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Thread: What style net for Copper/Chitina?

  1. #1

    Default What style net for Copper/Chitina?

    What stye net for the copper? Will a small hoop landing net (black netting) work? Do I need to gill net my landing net? Or use my rectangle Gill net from B&J? Years ago I used a black landing net style net at Chitina and did great but it was the only trip. I use a large rectangle Gill net for Kasilof. What style is best for the copper? Will my long poles on my smaller landing net work? Should I put gill net on my smaller net or use the big one?

  2. #2
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    Default Nets

    Info from previous post.....most people are of the frame of mind that the king landing nets (black) work just fine. I've dipped there twice and that's what I used, with success. The water is such that the color of the net isn't a factor. I think many folks have said that if you are dipping in a very rocky area, the other type nets sustain lots of damage from hanging up.

  3. #3
    Moderator Paul H's Avatar
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    If you're scooping, then a landing net will be fine. If you're set up in a backeddy, you can use a landing net frame with a gilnet in it. That's the setup I used and it worked well.

  4. #4
    Member 6XLeech's Avatar
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    Default Color, size and shape matter less on the Copper...

    In a previous thread (http://forums.outdoorsdirectory.com/...ad.php?t=31211), contributors brought out good tips for dipnetting - whether salmon or hooligan, Kenai/Kasilof or Chitna, good tips all around-net equipment, fish handling for best meat quality, modifications to gear, electric fillet knives...

    I've never dipnetted at Chitna - doing all my dipping in the Kenai.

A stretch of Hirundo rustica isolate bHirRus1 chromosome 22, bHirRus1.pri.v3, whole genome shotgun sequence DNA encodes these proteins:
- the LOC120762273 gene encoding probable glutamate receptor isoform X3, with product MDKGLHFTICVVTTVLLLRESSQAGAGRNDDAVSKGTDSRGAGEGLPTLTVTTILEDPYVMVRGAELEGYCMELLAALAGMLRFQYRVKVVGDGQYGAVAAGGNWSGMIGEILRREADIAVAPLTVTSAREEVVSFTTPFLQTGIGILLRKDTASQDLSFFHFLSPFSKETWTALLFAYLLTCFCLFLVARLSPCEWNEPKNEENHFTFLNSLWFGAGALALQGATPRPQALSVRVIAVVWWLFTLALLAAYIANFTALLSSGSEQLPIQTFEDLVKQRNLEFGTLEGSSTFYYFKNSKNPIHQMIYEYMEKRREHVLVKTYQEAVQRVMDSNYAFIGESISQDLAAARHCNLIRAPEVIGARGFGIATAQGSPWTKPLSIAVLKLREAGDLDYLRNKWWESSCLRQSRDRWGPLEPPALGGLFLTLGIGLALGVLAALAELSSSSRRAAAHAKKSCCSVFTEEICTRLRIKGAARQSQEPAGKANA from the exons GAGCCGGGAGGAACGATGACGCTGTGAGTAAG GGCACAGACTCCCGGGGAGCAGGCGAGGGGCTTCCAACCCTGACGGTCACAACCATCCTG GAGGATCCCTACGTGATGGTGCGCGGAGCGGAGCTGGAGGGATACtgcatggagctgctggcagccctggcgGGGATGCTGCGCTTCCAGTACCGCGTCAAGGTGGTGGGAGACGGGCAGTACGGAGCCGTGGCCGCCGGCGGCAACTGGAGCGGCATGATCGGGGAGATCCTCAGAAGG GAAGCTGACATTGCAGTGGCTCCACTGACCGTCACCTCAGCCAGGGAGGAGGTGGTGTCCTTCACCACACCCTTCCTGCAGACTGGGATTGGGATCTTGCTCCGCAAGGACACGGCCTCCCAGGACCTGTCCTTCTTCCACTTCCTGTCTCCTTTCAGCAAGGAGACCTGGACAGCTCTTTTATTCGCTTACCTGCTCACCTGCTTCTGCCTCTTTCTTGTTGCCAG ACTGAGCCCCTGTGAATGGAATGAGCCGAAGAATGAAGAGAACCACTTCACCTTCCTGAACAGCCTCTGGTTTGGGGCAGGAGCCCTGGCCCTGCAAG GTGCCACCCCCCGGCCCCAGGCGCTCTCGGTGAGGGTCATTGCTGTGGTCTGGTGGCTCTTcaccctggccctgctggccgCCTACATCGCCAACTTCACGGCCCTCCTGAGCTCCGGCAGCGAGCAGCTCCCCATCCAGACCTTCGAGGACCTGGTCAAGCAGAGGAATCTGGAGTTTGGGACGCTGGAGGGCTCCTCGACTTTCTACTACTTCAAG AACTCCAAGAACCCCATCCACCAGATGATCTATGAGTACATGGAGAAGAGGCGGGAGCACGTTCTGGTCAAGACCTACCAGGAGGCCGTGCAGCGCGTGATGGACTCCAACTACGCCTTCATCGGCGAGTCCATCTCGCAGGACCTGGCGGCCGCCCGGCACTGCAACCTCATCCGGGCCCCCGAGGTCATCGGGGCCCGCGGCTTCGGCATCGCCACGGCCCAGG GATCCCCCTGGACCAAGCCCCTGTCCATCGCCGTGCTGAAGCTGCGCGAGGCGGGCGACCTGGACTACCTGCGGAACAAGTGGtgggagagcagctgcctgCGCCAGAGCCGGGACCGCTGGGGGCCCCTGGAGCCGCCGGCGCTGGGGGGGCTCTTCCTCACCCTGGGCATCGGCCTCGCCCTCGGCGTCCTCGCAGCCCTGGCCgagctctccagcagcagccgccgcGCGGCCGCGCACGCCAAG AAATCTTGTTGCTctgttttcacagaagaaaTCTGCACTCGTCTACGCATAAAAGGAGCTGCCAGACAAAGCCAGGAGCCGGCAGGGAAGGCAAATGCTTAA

But, most in the thread seemed to agree that color didn't matter at Chitna. The heavily silted water seems to limit visibility too much.

    Shape/size? Many people seem to do fine with smaller nets on the Copper. In any situation where you might be dealing with much current, that would make sense - though it seems most work the back eddies like Paul H mentioned.

    Good luck!

  5. #5
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    Default

    Both will work on the Copper - I prefer the mono-gillnet material as the fish get hung up in it - in fact a significant number of fish we pull out don't even make it into the bag, they bump then get fins/etc tangled up in the mesh, you pull the net into the boat and off the come. Not as durable as typical black mesh, but higher catch rates IMHO - just avoid wrapping them up in the rocks if you can.

  6. #6
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    Default For What It's Worth

    This past weekend I was at Chitina. We were fishing a sandbar near the bridge along with about 8 others. We were in a back eddy not sweeping. OUt of all the nets, maybe 12 total, 3 were gill net and guess which ones caught more fish? The gill nets. I even walked around to see if the gill nets were deeper/ at a differnt part of the back eddy improving thier chances etc, but reality was that all 12 nets were in a line.

    I brough home 2 fish.

    I bought a gill net at Frontier Spoirting Goods yesterday and CANT WAIT to go back.

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    go down canyon, into the narrows, for more fish.

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    Default Yeah I know

    The party I was with were NOT comfortable going past the slide so we made do. I stil say the gill net is the way to go.

  9. #9
    Member Doug in Alaska's Avatar
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    I've used a long solid handled black model for years and it has always worked well, until last year. I was dropped off on a ledge cut into a rock face and it was very difficult to dip with the long handle. Just no way to sweep with my back against the rock face. My son made a trip to Fairbanks two weeks ago so I had him pick up a new net for me from Frontier Sporting Goods. I like the handle extensions because you can adjust the length for the area you fish.

    Same a FairbanksBowHunter, I can't wait to give it a try.
    Someday someone may kill you with your own gun, but they should have to beat you to death with it because it is empty.

  10. #10

    Default Black fiberglass poles

    Be advised that over time, a couple of things happen to the black fiberglass poles:

    1. the button hole wears from torque on the net. Eventually, the net hoop slops back and forth.
    2. watch out for cracks developing around the button hole as well. I've had splits in the fiberglass develop running up the length of the pole.

    If you bring some tools with you, you can hacksaw off the end of the pole and drill a new button hole. I've also slipped a smaller diameter metal section inside the end and used SuperStrut connectors to attach the hoop.

    Mostly now I use antenna pole. I've still got one long fiberglass pole left for use in special situations.

    ~tr

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